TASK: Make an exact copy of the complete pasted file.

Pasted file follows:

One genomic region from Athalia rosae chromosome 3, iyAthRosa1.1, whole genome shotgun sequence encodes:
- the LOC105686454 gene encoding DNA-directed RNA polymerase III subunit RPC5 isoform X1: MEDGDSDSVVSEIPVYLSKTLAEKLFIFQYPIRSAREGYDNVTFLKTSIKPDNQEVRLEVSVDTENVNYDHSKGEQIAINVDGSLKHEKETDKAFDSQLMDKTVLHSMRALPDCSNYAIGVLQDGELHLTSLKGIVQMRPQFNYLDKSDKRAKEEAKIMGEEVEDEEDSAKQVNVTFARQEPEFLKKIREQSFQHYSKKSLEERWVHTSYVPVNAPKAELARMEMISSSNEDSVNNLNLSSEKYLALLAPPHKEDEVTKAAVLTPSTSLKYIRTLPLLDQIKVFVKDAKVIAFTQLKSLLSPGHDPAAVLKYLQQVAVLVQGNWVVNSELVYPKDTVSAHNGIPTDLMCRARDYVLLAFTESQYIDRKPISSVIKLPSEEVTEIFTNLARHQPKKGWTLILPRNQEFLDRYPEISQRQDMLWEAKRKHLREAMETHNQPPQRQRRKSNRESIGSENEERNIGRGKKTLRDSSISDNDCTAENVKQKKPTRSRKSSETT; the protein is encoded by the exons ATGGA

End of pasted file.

One genomic region from Athalia rosae chromosome 3, iyAthRosa1.1, whole genome shotgun sequence encodes:
- the LOC105686454 gene encoding DNA-directed RNA polymerase III subunit RPC5 isoform X1: MEDGDSDSVVSEIPVYLSKTLAEKLFIFQYPIRSAREGYDNVTFLKTSIKPDNQEVRLEVSVDTENVNYDHSKGEQIAINVDGSLKHEKETDKAFDSQLMDKTVLHSMRALPDCSNYAIGVLQDGELHLTSLKGIVQMRPQFNYLDKSDKRAKEEAKIMGEEVEDEEDSAKQVNVTFARQEPEFLKKIREQSFQHYSKKSLEERWVHTSYVPVNAPKAELARMEMISSSNEDSVNNLNLSSEKYLALLAPPHKEDEVTKAAVLTPSTSLKYIRTLPLLDQIKVFVKDAKVIAFTQLKSLLSPGHDPAAVLKYLQQVAVLVQGNWVVNSELVYPKDTVSAHNGIPTDLMCRARDYVLLAFTESQYIDRKPISSVIKLPSEEVTEIFTNLARHQPKKGWTLILPRNQEFLDRYPEISQRQDMLWEAKRKHLREAMETHNQPPQRQRRKSNRESIGSENEERNIGRGKKTLRDSSISDNDCTAENVKQKKPTRSRKSSETT; the protein is encoded by the exons ATGGA